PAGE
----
The six siblings that had been hers before she was a Bridgeford had not been taught to read their Bible of anything else, before or after the books were burned with the crosses. She was the same. All her prayers were made up from half-remembered phrases the…
The weather over Innsmouth took a queer turn in the afternoon, as it was known to do. Out of the clear blue morning, clouds formed like a drop of blood in water. They rolled and bubbled from an invisible axis, striating the sky in gray. Lightning appeared before thunder, rumbling like some old, forgotten beast. Then rain dripped faster and faster in fat drops on the heads of those less dexterous citizens out on post lunch errands. The sluicing sky opened into flat slate and its slow drip became slicing sheets.
Birdie Dwyer tapped through the streets in her new Oxford heels. She was soaked to the core, and sorely wishing she had allowed time to stretch the shoes before wearing them out of doors. After a half-dozen sighs that filled…
J.M. Yales is a queer identifying female writer currently living in Chicago, IL, but originally from Milwaukee, WI. Her start in feminist commentary came from personal blogging, but was expanded by FemPop Magazine between 2012 and 2014. Her writing and research interests include the representation of minority populations in Science Fiction genres and the Arts.
Yales refers to A Coven in Essex County as “Horror Fantasy,” and “Historical Feminist Science Fiction,” describing it as “a feminist revision of Lovecraftian horror that explores the personal pain and experiences of women in the fictional town of Innsmouth, Massachusetts.” Thirteen women in shadowy Innsmouth, brides of arranged marriages to the inhuman denizens of the neighboring reef, are bound by the will of their male relatives, until they pursue revenge. In 1926, 60 years after the first girl was married to keep a tense peace between those living on land and in the bay, her grandniece is forced…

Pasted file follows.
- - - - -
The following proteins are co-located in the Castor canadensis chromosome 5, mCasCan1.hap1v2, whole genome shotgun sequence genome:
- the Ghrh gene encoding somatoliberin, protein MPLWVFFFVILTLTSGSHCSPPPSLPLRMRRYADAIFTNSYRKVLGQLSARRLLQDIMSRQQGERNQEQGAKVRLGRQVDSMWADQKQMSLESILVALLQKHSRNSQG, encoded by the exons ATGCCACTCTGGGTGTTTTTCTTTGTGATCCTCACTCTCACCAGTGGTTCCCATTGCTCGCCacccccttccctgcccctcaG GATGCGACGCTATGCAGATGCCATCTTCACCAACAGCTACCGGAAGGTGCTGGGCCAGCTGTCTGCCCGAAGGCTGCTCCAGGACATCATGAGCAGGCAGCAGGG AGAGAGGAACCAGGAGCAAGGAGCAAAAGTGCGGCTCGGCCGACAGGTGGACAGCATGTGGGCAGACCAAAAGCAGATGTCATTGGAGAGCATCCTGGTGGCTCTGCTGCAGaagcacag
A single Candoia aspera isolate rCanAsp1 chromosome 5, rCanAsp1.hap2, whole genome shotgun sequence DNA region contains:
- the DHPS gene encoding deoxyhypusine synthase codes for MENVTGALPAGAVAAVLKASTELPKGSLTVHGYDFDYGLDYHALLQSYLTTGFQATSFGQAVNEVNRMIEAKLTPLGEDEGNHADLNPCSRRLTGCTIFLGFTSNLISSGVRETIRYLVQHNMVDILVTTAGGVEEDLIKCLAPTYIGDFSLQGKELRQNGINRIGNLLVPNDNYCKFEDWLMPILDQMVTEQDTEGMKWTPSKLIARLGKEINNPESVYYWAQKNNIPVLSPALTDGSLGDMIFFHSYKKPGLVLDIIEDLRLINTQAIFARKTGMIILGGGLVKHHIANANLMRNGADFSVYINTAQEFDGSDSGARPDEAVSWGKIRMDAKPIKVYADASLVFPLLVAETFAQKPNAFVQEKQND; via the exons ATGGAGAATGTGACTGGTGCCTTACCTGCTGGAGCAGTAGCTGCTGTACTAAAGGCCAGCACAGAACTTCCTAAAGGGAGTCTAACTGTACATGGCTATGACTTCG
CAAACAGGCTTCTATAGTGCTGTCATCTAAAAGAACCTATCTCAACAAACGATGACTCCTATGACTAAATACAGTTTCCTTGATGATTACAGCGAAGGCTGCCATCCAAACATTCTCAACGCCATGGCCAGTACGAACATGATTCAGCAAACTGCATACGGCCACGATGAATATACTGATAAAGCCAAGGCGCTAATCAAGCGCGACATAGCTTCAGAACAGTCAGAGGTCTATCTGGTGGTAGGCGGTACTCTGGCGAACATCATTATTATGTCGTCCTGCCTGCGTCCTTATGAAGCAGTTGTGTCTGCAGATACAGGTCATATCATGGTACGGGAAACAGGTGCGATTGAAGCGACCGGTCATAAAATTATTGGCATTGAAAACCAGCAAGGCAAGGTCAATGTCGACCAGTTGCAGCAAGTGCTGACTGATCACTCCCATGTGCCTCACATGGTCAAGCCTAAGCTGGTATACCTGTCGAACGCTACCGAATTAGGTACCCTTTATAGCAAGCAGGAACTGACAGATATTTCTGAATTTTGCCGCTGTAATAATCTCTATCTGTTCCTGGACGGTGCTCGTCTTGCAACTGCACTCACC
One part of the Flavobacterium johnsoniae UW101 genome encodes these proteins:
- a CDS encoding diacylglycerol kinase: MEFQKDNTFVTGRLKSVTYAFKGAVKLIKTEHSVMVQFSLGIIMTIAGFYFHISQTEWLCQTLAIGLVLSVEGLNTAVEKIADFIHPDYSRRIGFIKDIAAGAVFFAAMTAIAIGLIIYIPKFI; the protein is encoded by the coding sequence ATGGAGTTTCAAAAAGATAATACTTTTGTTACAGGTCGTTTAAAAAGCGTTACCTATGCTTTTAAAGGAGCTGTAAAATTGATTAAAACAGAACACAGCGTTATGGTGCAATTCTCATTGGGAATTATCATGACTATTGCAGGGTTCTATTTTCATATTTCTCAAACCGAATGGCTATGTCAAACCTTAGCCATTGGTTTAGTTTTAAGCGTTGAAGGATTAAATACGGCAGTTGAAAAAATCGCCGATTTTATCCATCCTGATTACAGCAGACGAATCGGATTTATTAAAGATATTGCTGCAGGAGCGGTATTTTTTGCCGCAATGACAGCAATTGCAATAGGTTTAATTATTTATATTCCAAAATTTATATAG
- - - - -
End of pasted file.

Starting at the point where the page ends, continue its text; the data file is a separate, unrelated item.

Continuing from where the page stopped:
My novel, A Coven in Essex County, is continuing to be published whether or not I blog about it. Monthly, my editors reminds me to looks at the edits they have carefully completed weeks previously. I usually do this the day before.
I am truly grateful to my fantastic editors. Since last blogging about it, “Birdie” and, most recently, “Delilah” was published.
Back when Coven was a short story about a nefarious tea party, Birdie was the main character. At some point, it became clear that 13 characters were a few too many for a short story. It evolved into the novella it is today.
Birdie is the only character I would call an archetypal female protagonist. (We have not been properly introduced to Cora, yet, but she is certainly a “strong” female character, another archetype.) She’s plucky, and goes through a brief evolution in the story. While her timidity makes her nickname fit well, Birdie over comes this to get closer to the Coven’s goals (she also names them)… sort of.
Delilah is a smart girl grown into a defeated woman. Plus there’s an alley sex scene.
My dad is currently the biggest fan of my novel. The other day he asked if I had seen that show “Twin Peaks”, because the tone reminded him of it. (I have seen the series twice.)
I was invited to read at Chicago Lady Lit Live event Miss Spoken on the subject of Gossip. It was a scary one for me, as I spoke more openly about sexual assault than I ever have before. It was also one of the easiest, funniest events I have ever been a part of.
I’m hoping to read at more events, and have been hard at work submitting poetry and essays again. I will be publishing my essay here at some point, but until then, attend the upcoming show on “Rites of Passage” in Chicago if you can!
(Photo from the Museum of Science & Industry in Chicago.)